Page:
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At present, the Chapter (Cabildo) is understood to be the college of priests, erected by the Apostolic See, which is responsible for maintaining the worship and celebrating the liturgical functions in that church. It is also responsible for fulfilling those offices that the law or the bishop entrusts to it, being a collegiate corporation with public juridical personality of the Church and with civil juridical personality in accordance with the legislation in force.

The restoration of Christian worship in Seville took place in 1248, the year in which the saintly King Ferdinand III took the city of Seville. By Bull of Innocent IV on June 24, 1251, Don Felipe, son of Ferdinand III, was named as the elect of Seville and indulgences were granted to all those who were present at the dedication of the Cathedral, celebrated on March 11, 1252. The Chapter was endowed economically for the first time by Ferdinand III on March 20, 1252, according to the privilege recorded in the Chapter Archives.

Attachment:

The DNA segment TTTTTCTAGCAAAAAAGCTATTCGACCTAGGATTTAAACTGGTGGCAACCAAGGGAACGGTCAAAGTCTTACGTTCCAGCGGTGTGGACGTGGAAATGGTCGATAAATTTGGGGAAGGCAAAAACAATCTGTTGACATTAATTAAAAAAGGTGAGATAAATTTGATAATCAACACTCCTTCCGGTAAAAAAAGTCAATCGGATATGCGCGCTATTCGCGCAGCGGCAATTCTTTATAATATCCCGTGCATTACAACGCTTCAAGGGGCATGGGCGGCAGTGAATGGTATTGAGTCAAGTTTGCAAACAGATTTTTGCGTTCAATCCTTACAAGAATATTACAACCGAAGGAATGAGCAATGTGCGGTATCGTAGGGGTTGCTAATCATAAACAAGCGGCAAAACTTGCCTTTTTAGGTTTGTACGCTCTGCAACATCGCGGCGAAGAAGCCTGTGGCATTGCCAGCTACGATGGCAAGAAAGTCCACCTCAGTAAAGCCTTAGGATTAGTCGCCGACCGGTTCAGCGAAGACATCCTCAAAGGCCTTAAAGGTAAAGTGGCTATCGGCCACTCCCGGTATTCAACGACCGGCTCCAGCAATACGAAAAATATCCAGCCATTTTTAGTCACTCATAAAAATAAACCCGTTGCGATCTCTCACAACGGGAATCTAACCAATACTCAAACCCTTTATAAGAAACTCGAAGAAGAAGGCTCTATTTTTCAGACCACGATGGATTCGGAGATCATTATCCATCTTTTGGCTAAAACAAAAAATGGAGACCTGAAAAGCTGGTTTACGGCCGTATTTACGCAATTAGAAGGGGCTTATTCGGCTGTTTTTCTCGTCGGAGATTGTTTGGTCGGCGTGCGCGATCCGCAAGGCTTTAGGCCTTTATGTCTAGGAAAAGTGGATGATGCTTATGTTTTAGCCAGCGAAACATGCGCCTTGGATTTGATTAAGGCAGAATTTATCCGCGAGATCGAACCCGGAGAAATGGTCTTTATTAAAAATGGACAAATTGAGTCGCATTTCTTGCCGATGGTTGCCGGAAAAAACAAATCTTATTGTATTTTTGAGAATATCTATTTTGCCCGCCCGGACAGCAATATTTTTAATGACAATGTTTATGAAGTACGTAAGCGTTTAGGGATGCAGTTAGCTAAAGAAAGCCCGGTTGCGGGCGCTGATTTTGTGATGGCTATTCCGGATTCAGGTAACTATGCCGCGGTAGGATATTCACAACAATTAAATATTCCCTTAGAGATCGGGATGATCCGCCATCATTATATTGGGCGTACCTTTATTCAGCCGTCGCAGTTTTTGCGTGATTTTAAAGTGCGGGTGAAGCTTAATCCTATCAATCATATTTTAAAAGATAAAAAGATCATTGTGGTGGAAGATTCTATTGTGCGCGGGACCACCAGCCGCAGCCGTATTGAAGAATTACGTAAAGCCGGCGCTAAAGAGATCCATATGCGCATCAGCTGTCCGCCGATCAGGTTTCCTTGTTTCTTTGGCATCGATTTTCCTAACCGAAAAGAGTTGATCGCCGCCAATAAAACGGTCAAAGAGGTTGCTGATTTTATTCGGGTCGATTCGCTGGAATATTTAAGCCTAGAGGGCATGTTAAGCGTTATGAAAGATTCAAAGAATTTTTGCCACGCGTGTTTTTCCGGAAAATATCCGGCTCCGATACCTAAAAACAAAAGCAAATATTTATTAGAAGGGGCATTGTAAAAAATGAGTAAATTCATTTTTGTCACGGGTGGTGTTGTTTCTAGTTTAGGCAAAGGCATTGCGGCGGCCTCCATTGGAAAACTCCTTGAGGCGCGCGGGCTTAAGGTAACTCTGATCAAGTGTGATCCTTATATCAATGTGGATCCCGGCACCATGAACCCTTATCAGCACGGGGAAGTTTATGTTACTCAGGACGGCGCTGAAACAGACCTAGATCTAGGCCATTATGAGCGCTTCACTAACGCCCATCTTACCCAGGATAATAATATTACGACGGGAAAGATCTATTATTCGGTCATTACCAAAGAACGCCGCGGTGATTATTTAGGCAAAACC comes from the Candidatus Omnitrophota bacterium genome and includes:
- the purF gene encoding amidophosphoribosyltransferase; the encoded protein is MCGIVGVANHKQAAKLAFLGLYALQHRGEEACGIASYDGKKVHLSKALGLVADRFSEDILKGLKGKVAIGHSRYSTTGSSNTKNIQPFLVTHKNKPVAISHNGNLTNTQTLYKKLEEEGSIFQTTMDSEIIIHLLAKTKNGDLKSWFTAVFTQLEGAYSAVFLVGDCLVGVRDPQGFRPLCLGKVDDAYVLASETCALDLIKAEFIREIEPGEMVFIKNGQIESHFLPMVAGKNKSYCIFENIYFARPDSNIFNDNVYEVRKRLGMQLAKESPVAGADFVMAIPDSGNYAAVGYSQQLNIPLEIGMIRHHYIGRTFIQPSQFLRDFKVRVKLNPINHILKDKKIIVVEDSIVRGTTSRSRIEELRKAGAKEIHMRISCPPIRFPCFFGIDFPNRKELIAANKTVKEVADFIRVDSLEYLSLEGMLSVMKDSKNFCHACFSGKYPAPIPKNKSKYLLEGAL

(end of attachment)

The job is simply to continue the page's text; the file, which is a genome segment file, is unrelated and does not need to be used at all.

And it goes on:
From its origins, the Chapter established in the Cathedral of Seville was directly supervised by Ferdinand III and his successors in the Castilian monarchy. Fernando III and his son Alfonso X are at the origin of the great privileges and rents that are the basis for the preeminence and prominent role of the see of Seville and its metropolitan Chapter in the following centuries.

The first endowment of Ferdinand III for the Cathedral of Seville, whose original document is kept in the Archive, laid the foundations of the patrimony of the chapter clergy, which was endowed with the tithe of the almojarifazgo of the city of Seville and its entire archbishopric, It granted the town of Cantillana and different rents located in Chillón, Solúcar and Tejada as well as the parias that the king of Granada had to pay for its vassalage, granting it the same privileges and exemptions that the Cathedral of Toledo had.

But Fernando III died on May 30, 1252, a few months after having endowed the Cathedral, making it the place chosen for his burial, being his son Alfonso X the one in charge of continuing and expanding the process of endowment of the new archbishopric of Seville.